there results a homogeneous gelled material which firmly binds the solvent so as to reduce to a minimum evaporation losses of the solvent. 11- lustrative of non-polymerizable bodies which thus may be gelled are butyl alcohol, benzene, ethylene dichloride, the monohalogenated aromatic hydrocarbons or mixtures of halogenated aromatic hydrocarbons, ethylene glycol, mineral oils including lubricating oils, e

What I claim as new and desire to secure by Letters Patent 01 the United States is:

1. The method of producing an interpolymer having a-higher flexural strength'than polymeric ethyl methacrylate which comprises forming a mixture containing monomeric dihexyl itaconate and ethyl methacrylate in the ratio of 5 parts of the former to parts of the latter and, in addition to said monomers, a small amount of a polymerization catalyst, and heating the said mixture to produce a solid interpolymer.

' 2. A composition comprising the product of polymerization ofa mixture containing dihexyl itaconate and ethyl methacrylate in the ratio-of 5 parts of the former to 95 parts of the latter, said polymerization product having a higher flexural strength than ethyl methacrylate when polymerized alone under similar conditions.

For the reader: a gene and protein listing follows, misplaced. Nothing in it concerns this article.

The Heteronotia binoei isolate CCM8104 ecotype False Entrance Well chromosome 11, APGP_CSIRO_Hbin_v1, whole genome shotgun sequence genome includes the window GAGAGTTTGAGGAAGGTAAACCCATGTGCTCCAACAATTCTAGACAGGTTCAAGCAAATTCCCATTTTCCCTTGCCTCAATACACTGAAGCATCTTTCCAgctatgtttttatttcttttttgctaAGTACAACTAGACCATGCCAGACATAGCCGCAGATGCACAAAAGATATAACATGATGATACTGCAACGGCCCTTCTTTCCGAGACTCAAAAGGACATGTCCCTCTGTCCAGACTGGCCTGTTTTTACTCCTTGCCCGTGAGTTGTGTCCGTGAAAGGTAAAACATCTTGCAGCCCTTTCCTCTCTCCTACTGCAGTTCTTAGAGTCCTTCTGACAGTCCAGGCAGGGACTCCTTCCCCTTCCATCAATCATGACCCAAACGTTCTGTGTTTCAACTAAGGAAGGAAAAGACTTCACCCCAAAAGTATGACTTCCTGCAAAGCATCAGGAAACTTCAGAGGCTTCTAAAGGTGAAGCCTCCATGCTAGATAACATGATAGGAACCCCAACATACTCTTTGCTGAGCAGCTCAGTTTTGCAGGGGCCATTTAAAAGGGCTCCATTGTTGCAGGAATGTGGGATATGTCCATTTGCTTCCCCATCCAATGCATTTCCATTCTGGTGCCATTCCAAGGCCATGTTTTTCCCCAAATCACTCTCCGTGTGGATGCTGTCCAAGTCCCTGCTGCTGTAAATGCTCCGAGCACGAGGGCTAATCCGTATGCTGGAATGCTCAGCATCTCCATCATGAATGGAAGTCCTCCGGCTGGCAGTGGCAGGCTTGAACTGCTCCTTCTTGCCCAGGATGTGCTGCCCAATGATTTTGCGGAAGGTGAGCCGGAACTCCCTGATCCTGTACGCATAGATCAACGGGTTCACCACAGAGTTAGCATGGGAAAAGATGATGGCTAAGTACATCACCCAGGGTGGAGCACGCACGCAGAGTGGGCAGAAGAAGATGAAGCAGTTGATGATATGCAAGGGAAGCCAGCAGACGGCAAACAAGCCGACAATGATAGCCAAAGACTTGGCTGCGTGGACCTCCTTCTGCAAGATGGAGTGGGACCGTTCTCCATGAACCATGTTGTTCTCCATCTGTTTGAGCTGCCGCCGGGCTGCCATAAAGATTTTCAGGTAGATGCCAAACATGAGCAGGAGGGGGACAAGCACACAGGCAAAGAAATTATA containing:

GAETANO F. DALELIO.

US294495A 1939-09-12 1939-09-12 Interpolymers of dihexyl itaconate and ethyl methacrylate Expired - Lifetime US2279883A (en)

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Cited By (9)

* Cited by examiner, † Cited by third party
Publication number Priority date Publication date Assignee Title
US2600422A (en) * 1950-02-03 1952-06-17 Rohm & Haas Maleate-methacrylate copolymers
US2616853A (en) * 1949-05-11 1952-11-04 Socony Vacuum Oil Co Inc Mineral oil composition containing alcohol and amine derivatives of maleic anhydride-itaconic acid ester copolymers as pour point depressants and viscosity index improvers